ExWeb: Eighthousanders are very expensive, involve a lot of time, much suffering and often a not so aesthetic climb says the Alpine critics. Do you agree? If so, what is the positive side of the big mountains, what attracts you to them?

Andrew: I donít think you can compare the two. It is true that the normal routes on many 8000ers do lack alpine technical difficulty but big mountains have multiple routes. It is up to the climbers to choose their challenge.

'The fact is that some of the best alpine climbing Iíve done has been at high altitude, eg the Mazeno Ridge attempt with Doug Scott, Voytek Kurtyka, Rick Allen and Sandy Allan in 1995 and the Broad Peak South Ridge attempt in 1997.

"However expeditioning is a package Ė it involves remoteness, extended periods of difficulty and perhaps danger, and often a great deal of camaraderie with your partner or team mates to overcome the numerous obstacles. Alpine climbing allows short term experiences in the mountains, whereas high altitude expeditions are just that Ė expeditions: long, demanding and committing. It is a more complete experience for me.

ExWeb: Whatís next?

Andrew: My sights are Kanchenjunga, Annapurna and Makalu. In what order or priority, I donít know. It depends more on the compatibility of potential team mates and of course, availability of funds. My hip pocket will determine thatÖ "

Andrew Lock is Australiaís most accomplished altitude climber. His 8000 metre summits include: 1993 K2, 1st Australian ascent via Pakistan; 1997 Dhaulagiri, 1st Australian ascent; 1997 Broad Peak, solo; 1998 Nanga Parbat, 1st Australian ascent; 1999 Hidden Peak, 1st Australian ascent;1999 Gasherbrum 2, alpine style; 2000 Everest, leader commercial expedition; 2002 Manaslu, 1st Australian ascent; 2002 Lhotse, solo; 2003 Shishapangma, solo; 2004 Everest, climber and cameraman.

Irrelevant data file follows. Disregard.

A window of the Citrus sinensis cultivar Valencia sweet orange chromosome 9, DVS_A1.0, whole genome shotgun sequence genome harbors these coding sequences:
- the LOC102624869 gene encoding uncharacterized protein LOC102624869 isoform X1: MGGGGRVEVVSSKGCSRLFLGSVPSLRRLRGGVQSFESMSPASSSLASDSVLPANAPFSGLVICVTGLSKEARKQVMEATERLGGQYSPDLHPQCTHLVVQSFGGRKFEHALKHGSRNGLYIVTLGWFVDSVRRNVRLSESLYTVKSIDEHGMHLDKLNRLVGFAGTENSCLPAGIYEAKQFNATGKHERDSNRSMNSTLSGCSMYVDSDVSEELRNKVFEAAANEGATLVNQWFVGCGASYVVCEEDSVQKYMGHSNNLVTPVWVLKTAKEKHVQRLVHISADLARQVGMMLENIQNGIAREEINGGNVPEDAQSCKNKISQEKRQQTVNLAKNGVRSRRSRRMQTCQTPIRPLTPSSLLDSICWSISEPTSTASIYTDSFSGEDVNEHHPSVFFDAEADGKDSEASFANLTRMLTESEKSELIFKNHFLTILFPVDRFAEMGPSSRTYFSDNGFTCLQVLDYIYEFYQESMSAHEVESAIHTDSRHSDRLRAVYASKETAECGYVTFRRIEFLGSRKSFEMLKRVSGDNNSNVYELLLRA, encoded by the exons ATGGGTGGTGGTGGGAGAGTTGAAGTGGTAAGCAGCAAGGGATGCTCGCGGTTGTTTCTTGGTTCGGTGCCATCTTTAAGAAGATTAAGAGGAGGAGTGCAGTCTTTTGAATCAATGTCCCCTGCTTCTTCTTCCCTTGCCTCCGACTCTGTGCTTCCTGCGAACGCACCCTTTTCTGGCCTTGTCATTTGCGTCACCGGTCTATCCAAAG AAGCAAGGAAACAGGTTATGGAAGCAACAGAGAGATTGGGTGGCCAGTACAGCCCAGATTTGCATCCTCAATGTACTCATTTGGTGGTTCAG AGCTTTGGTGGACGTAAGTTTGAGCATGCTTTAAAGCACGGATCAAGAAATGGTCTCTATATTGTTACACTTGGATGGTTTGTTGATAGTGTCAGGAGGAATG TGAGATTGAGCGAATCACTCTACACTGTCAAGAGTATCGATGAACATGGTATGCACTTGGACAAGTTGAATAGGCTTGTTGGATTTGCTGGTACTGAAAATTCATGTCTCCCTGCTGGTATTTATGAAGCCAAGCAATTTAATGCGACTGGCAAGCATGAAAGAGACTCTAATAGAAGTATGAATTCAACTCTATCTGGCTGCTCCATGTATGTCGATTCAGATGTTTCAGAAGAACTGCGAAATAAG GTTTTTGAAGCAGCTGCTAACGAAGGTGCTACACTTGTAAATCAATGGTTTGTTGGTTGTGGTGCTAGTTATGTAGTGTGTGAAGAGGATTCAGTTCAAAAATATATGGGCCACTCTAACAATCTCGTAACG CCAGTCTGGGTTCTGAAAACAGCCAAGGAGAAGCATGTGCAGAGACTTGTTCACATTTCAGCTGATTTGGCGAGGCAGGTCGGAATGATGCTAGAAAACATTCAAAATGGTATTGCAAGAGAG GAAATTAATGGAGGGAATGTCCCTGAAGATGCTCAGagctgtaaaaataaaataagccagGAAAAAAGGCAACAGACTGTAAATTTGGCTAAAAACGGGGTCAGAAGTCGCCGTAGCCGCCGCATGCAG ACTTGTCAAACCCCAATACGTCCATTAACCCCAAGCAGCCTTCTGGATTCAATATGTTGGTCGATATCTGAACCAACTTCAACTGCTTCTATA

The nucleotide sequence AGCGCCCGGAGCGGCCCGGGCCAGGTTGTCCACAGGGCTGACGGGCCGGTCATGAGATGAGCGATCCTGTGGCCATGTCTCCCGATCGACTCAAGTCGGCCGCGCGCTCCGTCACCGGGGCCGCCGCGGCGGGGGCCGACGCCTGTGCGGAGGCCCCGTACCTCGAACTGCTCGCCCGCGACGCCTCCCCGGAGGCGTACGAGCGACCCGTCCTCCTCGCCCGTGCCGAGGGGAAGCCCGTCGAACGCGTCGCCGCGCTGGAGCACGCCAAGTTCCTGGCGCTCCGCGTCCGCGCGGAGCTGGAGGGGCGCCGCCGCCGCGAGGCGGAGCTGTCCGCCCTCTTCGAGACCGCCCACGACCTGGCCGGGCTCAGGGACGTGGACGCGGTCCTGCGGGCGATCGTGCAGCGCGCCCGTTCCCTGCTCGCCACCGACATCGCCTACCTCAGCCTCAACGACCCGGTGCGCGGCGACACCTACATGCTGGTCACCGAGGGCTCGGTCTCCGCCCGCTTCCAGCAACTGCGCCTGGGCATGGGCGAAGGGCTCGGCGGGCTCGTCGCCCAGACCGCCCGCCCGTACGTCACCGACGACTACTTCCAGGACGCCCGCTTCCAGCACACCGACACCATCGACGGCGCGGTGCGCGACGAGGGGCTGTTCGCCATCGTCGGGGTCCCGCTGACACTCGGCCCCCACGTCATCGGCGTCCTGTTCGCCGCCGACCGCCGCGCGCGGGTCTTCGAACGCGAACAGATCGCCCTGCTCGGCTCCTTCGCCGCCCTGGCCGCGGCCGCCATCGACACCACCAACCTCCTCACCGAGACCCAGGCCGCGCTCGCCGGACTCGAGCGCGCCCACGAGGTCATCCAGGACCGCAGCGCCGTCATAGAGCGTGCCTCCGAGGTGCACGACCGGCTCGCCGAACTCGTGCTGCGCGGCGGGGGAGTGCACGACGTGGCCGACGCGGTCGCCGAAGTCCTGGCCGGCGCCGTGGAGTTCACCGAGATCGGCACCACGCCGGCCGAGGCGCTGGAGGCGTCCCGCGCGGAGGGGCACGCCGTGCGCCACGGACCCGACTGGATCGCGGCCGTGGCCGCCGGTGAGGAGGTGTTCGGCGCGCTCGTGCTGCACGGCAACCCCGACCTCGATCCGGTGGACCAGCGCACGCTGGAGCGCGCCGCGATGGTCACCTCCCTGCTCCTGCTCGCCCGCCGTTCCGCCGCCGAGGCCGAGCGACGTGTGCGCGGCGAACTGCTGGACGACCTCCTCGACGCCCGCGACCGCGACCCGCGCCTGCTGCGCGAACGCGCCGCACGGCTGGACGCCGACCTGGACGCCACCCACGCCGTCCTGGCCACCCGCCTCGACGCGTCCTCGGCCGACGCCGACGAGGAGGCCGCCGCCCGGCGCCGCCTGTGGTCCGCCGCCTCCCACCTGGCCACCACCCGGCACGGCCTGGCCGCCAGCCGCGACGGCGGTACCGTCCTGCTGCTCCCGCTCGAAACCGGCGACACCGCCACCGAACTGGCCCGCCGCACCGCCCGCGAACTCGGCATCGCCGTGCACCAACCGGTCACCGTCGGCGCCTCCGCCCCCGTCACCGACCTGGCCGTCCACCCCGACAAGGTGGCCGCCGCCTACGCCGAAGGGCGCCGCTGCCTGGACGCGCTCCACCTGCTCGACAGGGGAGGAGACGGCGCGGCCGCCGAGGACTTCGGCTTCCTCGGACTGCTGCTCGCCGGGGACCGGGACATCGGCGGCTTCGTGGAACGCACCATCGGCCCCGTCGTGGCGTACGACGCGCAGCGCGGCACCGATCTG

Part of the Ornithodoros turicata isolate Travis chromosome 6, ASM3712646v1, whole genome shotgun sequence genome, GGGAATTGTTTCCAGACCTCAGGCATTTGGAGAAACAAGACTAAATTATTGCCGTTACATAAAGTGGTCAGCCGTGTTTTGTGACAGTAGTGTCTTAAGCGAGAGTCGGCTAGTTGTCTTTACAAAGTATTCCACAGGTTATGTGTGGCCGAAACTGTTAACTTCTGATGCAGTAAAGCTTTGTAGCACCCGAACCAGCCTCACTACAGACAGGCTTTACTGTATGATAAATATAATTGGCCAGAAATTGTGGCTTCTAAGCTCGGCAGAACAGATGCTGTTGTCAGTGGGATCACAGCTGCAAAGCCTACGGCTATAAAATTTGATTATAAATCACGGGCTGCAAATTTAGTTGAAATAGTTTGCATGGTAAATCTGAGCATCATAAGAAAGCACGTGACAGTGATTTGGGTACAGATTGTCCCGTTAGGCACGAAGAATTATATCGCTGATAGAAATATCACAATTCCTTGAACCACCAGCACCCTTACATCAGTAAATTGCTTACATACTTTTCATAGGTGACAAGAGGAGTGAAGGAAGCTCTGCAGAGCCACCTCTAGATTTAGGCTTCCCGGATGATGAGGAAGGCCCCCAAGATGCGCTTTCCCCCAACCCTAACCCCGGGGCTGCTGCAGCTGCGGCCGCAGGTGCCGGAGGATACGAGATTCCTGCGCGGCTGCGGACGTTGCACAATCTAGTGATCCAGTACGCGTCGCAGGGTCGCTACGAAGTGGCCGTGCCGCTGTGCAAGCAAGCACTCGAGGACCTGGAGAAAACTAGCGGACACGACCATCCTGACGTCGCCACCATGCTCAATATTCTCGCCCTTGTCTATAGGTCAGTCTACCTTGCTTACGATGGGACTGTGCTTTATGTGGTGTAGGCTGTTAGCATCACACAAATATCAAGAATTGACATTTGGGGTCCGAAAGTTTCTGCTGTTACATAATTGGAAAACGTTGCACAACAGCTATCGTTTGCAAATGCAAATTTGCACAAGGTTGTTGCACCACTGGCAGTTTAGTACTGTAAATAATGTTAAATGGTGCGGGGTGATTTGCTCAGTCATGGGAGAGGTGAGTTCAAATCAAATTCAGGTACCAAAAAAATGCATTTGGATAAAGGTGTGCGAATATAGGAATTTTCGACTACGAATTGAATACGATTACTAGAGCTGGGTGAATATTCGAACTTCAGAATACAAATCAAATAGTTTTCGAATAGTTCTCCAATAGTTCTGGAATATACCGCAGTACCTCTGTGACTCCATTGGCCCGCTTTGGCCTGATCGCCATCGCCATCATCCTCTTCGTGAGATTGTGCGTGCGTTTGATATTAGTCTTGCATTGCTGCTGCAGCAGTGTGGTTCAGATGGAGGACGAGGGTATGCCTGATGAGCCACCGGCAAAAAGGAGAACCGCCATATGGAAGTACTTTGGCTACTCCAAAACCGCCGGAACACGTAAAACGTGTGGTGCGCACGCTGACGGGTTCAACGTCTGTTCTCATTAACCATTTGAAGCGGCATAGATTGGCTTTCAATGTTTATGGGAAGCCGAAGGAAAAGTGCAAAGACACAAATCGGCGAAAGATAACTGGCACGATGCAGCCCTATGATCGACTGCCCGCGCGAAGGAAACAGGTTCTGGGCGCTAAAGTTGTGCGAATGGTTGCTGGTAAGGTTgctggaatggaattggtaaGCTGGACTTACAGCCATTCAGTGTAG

A vastly experienced Antarctic veteran, Andrew has led, trained and guided members of the Australian National Antarctic Research Expeditions on multiple expeditions and guided commercial groups across Antarctica and the sub Antarctic.

He has a comprehensive background in corporate and outdoor training, military and multi-agency emergency services.

He holds a Bachelor of Social Science (Emergency Management) with Distinction, is the recipient of the Australian National Medal and is an ambassador for the Fred Hollows Foundation.

Andrew is an experienced mountain and wilderness documentary cameraman and in 2004 was contracted to film and climb Mt Everest for the Discovery Channel.

Image of Andrew with Everest behind, courtesy of Andrew-lock.com

Note: Edited after intial publish - Andrew summitted on the 25th, not 26th of September. Also, it was a cracked pelvis that stopped him going to Shish not a bruised arm. He took a small fall on the scree slopes coming off Cho Oyu on the 26th and had a small fracture of the pelvis "nothing serious - Iíll be running around again in a few weeks".